La Femme Nikita, la série, est bien sûr dérivée du film Nikita de Luc Besson.
Sans rentrer dans les détails archi-connus, on est là dans le contre-terrorisme le plus absolu (ça doit plaire à Jack Bauer). Non seulement la fin justifie les moyens (et sacrés moyens, je vous dis!), mais la fin réelle elle-même n'est pas claire. On y voit nettement que le bien commun n'est pas vraiment la préoccupation principale, mais bien plutôt la poursuite du pouvoir pour le pouvoir, la préservation de l'organisation et de sa hiérarchie pour elles-mêmes et l'élimination des menaces comme une sorte de routine.
Les décors sont tous sombres et glauques, avec des néons partout. Les membres de la Section Une sont tous paranos au dernier degré, avec raison puisque chacun à des ennemis (surtout ses supérieurs) qui n'attendent qu'un faux-pas pour le liquider.
Je ne résiste pas à vous livrer clef en main une partie complète du Wikipedia qui devrait vous allècher:
Alors, hein? Bon ça!Despite being advertised as an action-oriented series, the series's uniqueness primarily stems from its deemphasis on action as such and greater reliance on well-crafted dialogue and complex plot structures more common to the genre of sophisticated spy fiction as influenced by film noir and neo-noir. Since its inception, the series did not have a large enough budget to finance complex action sequences (as seen in later dramatic spy fiction or spy thriller TV series such as Alias or 24). Its creative team exhibited great ingenuity marshalling its modest resources, channeling their energies into the writing of episodes with more complex plot structures, fuller character development, and more substantial dialogue for the series's talented actors (all of which aspects are less costly than filming special effects in action sequences).
The autonomous nature of Section One allowed the writers of this series freedom to explore areas not usually associated with this genre on television. Nikita's voiceover in Season One establishes the Machiavellian motif of Section One. While founded as a counterterrorism organization (traditionally represented within fiction as good), Section One uses (as a standard) immoral means to achieve its objectives, while still citing efficiency and "service of the greater good" as justification for its actions. Its standardized implementation of draconian procedures include the use (upon both terrorist and innocent) of intimidation, torture ("The White Room"), murder ("cancellation"), assassination, abduction, suicide operatives ("abeyance" operatives), false imprisonment, and terrorist cooperation. In one early episode, for example, in exchange for crucial information Section One hands a woman over to a sadist knowing she will be carved up.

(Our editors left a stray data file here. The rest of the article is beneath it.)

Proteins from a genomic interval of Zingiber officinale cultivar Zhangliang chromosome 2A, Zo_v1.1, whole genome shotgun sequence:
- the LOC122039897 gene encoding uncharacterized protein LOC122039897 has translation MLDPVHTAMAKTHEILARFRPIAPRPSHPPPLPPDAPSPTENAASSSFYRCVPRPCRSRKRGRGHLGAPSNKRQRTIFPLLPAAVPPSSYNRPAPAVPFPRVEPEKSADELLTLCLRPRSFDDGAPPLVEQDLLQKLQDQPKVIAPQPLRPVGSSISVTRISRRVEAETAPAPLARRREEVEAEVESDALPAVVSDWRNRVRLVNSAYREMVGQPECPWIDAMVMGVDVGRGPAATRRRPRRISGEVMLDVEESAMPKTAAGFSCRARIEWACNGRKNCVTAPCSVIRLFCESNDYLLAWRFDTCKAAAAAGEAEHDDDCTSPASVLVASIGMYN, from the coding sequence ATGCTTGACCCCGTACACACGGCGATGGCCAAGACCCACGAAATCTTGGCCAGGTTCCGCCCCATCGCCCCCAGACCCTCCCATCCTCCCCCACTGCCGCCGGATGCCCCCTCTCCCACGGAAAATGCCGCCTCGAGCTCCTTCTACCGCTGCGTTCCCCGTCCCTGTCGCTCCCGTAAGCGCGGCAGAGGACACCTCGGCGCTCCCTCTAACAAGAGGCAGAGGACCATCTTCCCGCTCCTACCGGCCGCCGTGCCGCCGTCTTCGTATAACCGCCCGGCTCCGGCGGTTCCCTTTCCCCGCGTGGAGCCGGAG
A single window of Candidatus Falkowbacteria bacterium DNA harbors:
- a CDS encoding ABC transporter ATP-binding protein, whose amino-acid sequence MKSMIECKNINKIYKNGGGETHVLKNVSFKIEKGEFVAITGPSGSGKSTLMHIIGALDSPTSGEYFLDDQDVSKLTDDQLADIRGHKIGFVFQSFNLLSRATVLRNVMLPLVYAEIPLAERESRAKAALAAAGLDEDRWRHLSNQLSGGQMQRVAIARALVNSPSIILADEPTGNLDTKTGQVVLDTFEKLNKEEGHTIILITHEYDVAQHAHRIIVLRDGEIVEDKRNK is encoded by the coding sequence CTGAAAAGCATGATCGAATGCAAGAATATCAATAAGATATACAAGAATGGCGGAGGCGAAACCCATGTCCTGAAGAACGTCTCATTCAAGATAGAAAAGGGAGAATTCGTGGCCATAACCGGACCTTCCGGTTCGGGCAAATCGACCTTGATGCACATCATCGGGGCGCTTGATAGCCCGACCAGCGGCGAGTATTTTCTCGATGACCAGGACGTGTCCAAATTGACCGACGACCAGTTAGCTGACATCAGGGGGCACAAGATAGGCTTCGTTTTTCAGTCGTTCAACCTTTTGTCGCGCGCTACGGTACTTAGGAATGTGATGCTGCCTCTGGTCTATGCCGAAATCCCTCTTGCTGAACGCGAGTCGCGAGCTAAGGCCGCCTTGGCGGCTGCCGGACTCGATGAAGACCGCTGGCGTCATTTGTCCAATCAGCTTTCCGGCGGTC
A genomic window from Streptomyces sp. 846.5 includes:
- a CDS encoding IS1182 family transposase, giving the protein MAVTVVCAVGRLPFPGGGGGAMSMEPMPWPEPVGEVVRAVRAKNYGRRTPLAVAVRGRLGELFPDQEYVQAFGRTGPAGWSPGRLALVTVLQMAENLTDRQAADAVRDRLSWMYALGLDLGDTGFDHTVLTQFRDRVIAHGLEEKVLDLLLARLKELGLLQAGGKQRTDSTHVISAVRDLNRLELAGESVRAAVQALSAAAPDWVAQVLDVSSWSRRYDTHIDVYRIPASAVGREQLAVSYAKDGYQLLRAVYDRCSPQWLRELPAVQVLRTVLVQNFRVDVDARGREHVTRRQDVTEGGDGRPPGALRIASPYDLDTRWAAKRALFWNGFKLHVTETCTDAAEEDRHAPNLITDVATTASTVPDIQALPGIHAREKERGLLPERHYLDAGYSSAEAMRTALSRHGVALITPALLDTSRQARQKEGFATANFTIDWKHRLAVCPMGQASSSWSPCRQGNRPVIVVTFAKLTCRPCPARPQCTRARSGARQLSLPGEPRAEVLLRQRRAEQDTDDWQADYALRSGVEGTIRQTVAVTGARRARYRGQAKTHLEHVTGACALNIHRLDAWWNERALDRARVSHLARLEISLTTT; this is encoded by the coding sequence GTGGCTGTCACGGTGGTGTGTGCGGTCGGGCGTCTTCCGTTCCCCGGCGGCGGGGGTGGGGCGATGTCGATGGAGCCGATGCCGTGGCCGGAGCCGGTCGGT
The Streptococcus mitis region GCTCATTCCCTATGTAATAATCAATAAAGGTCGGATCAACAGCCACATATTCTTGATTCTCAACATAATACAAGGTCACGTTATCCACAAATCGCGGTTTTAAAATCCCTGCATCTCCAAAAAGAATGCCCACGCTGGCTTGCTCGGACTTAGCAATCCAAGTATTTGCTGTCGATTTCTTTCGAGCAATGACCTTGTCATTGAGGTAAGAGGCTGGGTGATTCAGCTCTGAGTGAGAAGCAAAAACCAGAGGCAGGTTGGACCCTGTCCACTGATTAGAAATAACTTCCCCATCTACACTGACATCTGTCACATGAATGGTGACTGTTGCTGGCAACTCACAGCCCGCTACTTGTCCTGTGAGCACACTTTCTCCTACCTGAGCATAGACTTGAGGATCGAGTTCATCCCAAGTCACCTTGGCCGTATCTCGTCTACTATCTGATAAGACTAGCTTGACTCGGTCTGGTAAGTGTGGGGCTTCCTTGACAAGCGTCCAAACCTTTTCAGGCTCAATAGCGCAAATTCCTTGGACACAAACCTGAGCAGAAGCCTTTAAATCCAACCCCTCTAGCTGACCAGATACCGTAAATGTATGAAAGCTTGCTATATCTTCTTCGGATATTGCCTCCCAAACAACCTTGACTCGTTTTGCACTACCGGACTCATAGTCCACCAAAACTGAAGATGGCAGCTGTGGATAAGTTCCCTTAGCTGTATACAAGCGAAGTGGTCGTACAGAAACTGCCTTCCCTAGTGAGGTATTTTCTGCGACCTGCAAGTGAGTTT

Unlike most organizations engaged in counterterrorism, Section One's key personnel work neither for monetary gain nor for "pure" ideological devotion; instead, since most of these operatives are purportedly reformed criminals (though their backgrounds are often ambiguous), they work out of fear of execution for substandard performance or disloyalty (fear of being "canceled"). Such a dynamic based on fear fosters a bleak social environment in which there is little interaction among members (except regarding issues relating to work). This rather paranoid environment, combined with the futuristic hyper-realist setting of the counterterrorist organization, the brutally real nature of counterterrorism, and Section One's particular mantra of efficiency, results in a dark, minimalist ethos reflected or expressed in all aspects of the television series, most particularly in its design of costumes and selection and original composition of music, as well as in aspects of dialogue, plot, themes, lighting, and acting modes and camera styles. Also notable are intriguing camera angles and frequent close ups on actors' facial expressions, focusing especially, during pauses in dialogue or in reaction shots, on their eyes in long takes.
Owing to the harshness (both mental and physical) of the environment in which operatives have to perform, the writing tends not to romanticize any potentially positive aspects of the organization or of most of the series's characters (excluding Nikita, Birkoff or Walter, and, at times, Michael at his most vulnerable). The series generally exudes a dark tone in keeping with the organizational philosophies, the counterterrorist (frequently dangerously violent) situations, and the requisite tactics used by operatives of Section One. Unlimited operational resources for missions coupled with human propensity to hide ulterior motives and individual personal moral relativism lead to widespread intra- and interdepartmental infighting and recurrent secret alliances, backstabbing, blackmail and abuses of power between and among the characters, specially among those in the highest levels of power: Operations, Madeline, George.
The series raises, explores, and offers fresh insights about ethical and moral issues emerging from the paradoxical nature of a counterterrorism organization which resorts to terrorist methods to succeed in its own ostensibly altruistic goals, and the commensurate dilemmas in which the generally unwilling operatives in such an organization find themselves plunged. Nikita's unwavering belief in a kind of moral absolutism (as opposed to Section One's prescribed philosophy of situational ethics) consistently and coherently motivates the underlying dramatic plot conflicts in the majority of the episodes.
Malheureusement, je n'ai pas vu les 2 (en tous cas) premières saisons.
Nikita (Peta Wilson) a beau être bien musclée et froide à souhait, elle n'est pas mon personnage préféré.
Pour ça, il faut un personnage masculin, quelqu'un à qui s'identifier, un homme de pouvoir, de décision, de quasi-omniscience...: Opérations, le chef de la Section Une. Dont voilà un magnifique résumé sur Youtube: Lien
Votre avis sur la question?